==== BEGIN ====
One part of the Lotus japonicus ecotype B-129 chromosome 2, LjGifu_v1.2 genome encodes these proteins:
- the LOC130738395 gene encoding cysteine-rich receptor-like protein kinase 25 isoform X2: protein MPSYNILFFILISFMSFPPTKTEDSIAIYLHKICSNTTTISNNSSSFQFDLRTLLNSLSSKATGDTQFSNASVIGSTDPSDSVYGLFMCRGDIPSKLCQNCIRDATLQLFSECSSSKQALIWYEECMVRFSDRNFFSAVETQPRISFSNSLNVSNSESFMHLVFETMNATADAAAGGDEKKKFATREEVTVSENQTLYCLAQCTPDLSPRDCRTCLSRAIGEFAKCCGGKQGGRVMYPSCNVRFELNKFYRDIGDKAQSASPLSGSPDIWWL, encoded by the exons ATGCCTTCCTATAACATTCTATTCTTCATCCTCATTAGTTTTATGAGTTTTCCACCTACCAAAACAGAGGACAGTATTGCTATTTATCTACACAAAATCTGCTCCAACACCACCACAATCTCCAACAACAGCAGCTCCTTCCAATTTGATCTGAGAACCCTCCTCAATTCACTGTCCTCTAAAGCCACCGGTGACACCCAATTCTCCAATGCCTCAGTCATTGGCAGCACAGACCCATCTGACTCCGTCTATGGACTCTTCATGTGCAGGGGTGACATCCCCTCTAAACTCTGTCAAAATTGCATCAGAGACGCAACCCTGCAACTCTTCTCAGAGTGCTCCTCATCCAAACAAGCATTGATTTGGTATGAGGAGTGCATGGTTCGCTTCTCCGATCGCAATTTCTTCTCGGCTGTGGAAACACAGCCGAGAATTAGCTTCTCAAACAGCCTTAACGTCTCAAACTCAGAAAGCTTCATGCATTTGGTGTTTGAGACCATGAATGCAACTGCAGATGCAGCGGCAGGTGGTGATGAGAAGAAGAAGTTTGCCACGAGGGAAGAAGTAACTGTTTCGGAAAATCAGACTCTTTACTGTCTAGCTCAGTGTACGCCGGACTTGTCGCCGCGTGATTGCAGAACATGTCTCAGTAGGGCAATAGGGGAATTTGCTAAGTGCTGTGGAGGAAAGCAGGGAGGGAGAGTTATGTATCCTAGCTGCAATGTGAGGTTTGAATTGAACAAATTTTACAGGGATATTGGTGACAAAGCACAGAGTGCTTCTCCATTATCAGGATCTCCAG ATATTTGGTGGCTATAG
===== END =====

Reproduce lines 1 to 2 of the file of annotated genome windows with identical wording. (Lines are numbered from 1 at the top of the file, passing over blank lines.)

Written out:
One part of the Lotus japonicus ecotype B-129 chromosome 2, LjGifu_v1.2 genome encodes these proteins:
- the LOC130738395 gene encoding cysteine-rich receptor-like protein kinase 25 isoform X2: protein MPSYNILFFILISFMSFPPTKTEDSIAIYLHKICSNTTTISNNSSSFQFDLRTLLNSLSSKATGDTQFSNASVIGSTDPSDSVYGLFMCRGDIPSKLCQNCIRDATLQLFSECSSSKQALIWYEECMVRFSDRNFFSAVETQPRISFSNSLNVSNSESFMHLVFETMNATADAAAGGDEKKKFATREEVTVSENQTLYCLAQCTPDLSPRDCRTCLSRAIGEFAKCCGGKQGGRVMYPSCNVRFELNKFYRDIGDKAQSASPLSGSPDIWWL, encoded by the exons ATGCCTTCCTATAACATTCTATTCTTCATCCTCATTAGTTTTATGAGTTTTCCACCTACCAAAACAGAGGACAGTATTGCTATTTATCTACACAAAATCTGCTCCAACACCACCACAATCTCCAACAACAGCAGCTCCTTCCAATTTGATCTGAGAACCCTCCTCAATTCACTGTCCTCTAAAGCCACCGGTGACACCCAATTCTCCAATGCCTCAGTCATTGGCAGCACAGACCCATCTGACTCCGTCTATGGACTCTTCATGTGCAGGGGTGACATCCCCTCTAAACTCTGTCAAAATTGCATCAGAGACGCAACCCTGCAACTCTTCTCAGAGTGCTCCTCATCCAAACAAGCATTGATTTGGTATGAGGAGTGCATGGTTCGCTTCTCCGATCGCAATTTCTTCTCGGCTGTGGAAACACAGCCGAGAATTAGCTTCTCAAACAGCCTTAACGTCTCAAACTCAGAAAGCTTCATGCATTTGGTGTTTGAGACCATGAATGCAACTGCAGATGCAGCGGCAGGTGGTGATGAGAAGAAGAAGTTTGCCACGAGGGAAGAAGTAACTGTTTCGGAAAATCAGACTCTTTACTGTCTAGCTCAGTGTACGCCGGACTTGTCGCCGCGTGATTGCAGAACATGTCTCAGTAGGGCAATAGGGGAATTTGCTAAGTGCTGTGGAGGAAAGCAGGGAGGGAGAGTTATGTATCCTAGCTGCAATGTGAGGTTTGAATTGAACAAATTTTACAGGGATATTGGTGACAAAGCACAGAGTGCTTCTCCATTATCAGGATCTCCAG ATATTTGGTGGCTATAG